These markings have a different purpose from IPA:
- Our markings (and our whole curriculum) are designed to help students learn the relationship between the spoken English word and the way it is written.
- Our markings are always added to the word as it is spelled, to analyze its spelling and pronunciation, in order to call students' attention to how the word works and strengthen their reading and spelling skills. The markings do not replace the letter; they indicate what the letter is doing.
- IPA, on the other hand, does not analyze the relationship between the word's spelling and its pronunciation. It replaces the letters entirely, representing the word with a different system of symbols, and is designed to convey an exact pronunciation to someone who has never heard the word rather than to make sense of how the word is spelled. So it is very useful for its intended purpose, but not for developing reading and spelling fluency with written English.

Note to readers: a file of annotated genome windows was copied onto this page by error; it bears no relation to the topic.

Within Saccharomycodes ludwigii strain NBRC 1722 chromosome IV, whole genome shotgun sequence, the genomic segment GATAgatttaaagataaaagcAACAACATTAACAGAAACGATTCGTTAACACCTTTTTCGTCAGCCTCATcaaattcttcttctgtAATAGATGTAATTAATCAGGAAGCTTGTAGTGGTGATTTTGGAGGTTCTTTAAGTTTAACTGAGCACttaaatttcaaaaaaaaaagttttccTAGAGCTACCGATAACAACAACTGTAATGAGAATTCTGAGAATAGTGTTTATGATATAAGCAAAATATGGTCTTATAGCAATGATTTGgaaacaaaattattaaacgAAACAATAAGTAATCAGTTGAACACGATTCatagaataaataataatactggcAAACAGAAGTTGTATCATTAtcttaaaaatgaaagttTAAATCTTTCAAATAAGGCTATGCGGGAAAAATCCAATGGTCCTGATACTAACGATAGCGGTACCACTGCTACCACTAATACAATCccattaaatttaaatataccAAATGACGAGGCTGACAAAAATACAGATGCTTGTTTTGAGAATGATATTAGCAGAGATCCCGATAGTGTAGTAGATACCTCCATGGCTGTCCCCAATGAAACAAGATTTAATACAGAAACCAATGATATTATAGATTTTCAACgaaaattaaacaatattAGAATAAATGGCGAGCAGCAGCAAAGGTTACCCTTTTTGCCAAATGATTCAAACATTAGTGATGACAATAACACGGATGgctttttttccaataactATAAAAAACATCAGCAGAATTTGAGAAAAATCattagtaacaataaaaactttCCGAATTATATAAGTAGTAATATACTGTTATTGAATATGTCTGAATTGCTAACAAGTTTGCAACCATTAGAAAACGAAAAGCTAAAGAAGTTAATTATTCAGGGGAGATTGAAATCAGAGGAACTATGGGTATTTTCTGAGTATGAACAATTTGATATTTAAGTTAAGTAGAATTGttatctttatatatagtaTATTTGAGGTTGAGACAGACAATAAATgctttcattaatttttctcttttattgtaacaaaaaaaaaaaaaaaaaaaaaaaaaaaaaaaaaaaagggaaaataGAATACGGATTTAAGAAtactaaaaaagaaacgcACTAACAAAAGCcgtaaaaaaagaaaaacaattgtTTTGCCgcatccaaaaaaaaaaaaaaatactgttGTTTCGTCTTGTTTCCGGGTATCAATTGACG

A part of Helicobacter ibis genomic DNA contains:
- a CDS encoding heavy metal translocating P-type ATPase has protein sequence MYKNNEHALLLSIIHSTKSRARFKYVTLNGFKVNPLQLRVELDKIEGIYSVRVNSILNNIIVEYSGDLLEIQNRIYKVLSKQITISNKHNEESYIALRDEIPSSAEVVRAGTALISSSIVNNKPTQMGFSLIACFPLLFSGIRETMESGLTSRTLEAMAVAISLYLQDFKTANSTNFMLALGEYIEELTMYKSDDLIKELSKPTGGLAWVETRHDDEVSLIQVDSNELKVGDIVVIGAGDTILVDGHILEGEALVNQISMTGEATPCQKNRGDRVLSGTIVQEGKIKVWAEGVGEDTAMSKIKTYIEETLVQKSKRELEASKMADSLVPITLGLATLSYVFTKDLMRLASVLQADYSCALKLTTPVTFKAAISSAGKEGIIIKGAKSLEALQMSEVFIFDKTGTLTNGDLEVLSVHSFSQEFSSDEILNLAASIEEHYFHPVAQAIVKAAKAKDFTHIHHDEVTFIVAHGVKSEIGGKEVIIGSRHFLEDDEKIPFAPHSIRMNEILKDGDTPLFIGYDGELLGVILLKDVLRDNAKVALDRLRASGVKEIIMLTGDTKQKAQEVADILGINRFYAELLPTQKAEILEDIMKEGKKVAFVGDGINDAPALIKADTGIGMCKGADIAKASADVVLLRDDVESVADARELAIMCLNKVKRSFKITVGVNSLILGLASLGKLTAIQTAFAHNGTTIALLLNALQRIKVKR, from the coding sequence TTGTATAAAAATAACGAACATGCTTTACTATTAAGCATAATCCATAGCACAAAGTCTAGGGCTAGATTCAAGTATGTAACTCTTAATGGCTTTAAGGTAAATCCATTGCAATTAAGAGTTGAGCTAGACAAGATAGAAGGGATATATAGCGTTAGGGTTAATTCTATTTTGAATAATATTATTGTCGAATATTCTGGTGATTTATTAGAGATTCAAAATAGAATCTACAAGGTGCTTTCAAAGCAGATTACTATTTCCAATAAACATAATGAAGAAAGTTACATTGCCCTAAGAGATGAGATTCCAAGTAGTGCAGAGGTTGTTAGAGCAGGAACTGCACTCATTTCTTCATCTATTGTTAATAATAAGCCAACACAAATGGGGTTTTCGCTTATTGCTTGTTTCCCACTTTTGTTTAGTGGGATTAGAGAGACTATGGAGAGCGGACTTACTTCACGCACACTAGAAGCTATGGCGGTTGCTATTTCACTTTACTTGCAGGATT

There is also a key difference in how spelling markings work. Since they show the relationship of spelling to sound rather than representing one universal sound, spelling markings translate across all dialects of English.
For example, the word paper will be marked with a macron over the a (because it says its long sound) and a line under the er (because it is a multi-letter phonogram):
Even though the exact pronunciation of long A varies between different English-speaking areas, and the pronunciation of /er/ varies widely between rhotic and non-rhotic accents, this marking is accurate everywhere. The markings represent whatever long A sound is used in that word, whether the long A vowel sound in the speaker's dialect is /ej/, /æj/, /ʌj/, /e/, or /əj/, and whatever way ER is pronounced in that dialect.
English spelling is designed as a written representation of our spoken words, not an absolute guide to pronunciation like IPA. In fact, many spellings - like wind, read, tear, rebel - represent more than one word with more than one pronunciation. Learning all the sounds of the phonograms and then having a system for observing and marking which one is heard in a word helps students become comfortable with the different options.